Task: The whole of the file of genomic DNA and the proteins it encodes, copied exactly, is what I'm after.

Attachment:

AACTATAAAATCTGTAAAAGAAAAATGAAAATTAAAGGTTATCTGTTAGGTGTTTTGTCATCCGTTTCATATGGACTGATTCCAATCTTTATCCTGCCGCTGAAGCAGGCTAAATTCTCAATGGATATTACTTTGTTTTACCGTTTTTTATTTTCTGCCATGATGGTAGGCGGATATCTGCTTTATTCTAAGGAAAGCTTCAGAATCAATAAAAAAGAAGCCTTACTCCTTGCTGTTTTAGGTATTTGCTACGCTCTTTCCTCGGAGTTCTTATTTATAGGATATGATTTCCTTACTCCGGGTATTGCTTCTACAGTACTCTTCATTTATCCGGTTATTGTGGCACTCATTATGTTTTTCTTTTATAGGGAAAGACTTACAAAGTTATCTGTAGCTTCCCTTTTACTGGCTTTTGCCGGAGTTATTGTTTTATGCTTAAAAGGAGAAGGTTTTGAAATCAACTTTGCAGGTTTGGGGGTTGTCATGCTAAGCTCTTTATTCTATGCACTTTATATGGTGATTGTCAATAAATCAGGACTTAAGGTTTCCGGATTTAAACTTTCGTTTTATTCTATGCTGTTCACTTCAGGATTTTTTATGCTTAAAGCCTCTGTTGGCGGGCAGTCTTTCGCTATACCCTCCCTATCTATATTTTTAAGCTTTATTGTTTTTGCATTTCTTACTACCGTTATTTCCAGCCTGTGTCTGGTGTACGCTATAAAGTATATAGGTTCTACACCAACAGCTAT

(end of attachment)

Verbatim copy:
AACTATAAAATCTGTAAAAGAAAAATGAAAATTAAAGGTTATCTGTTAGGTGTTTTGTCATCCGTTTCATATGGACTGATTCCAATCTTTATCCTGCCGCTGAAGCAGGCTAAATTCTCAATGGATATTACTTTGTTTTACCGTTTTTTATTTTCTGCCATGATGGTAGGCGGATATCTGCTTTATTCTAAGGAAAGCTTCAGAATCAATAAAAAAGAAGCCTTACTCCTTGCTGTTTTAGGTATTTGCTACGCTCTTTCCTCGGAGTTCTTATTTATAGGATATGATTTCCTTACTCCGGGTATTGCTTCTACAGTACTCTTCATTTATCCGGTTATTGTGGCACTCATTATGTTTTTCTTTTATAGGGAAAGACTTACAAAGTTATCTGTAGCTTCCCTTTTACTGGCTTTTGCCGGAGTTATTGTTTTATGCTTAAAAGGAGAAGGTTTTGAAATCAACTTTGCAGGTTTGGGGGTTGTCATGCTAAGCTCTTTATTCTATGCACTTTATATGGTGATTGTCAATAAATCAGGACTTAAGGTTTCCGGATTTAAACTTTCGTTTTATTCTATGCTGTTCACTTCAGGATTTTTTATGCTTAAAGCCTCTGTTGGCGGGCAGTCTTTCGCTATACCCTCCCTATCTATATTTTTAAGCTTTATTGTTTTTGCATTTCTTACTACCGTTATTTCCAGCCTGTGTCTGGTGTACGCTATAAAGTATATAGGTTCTACACCAACAGCTAT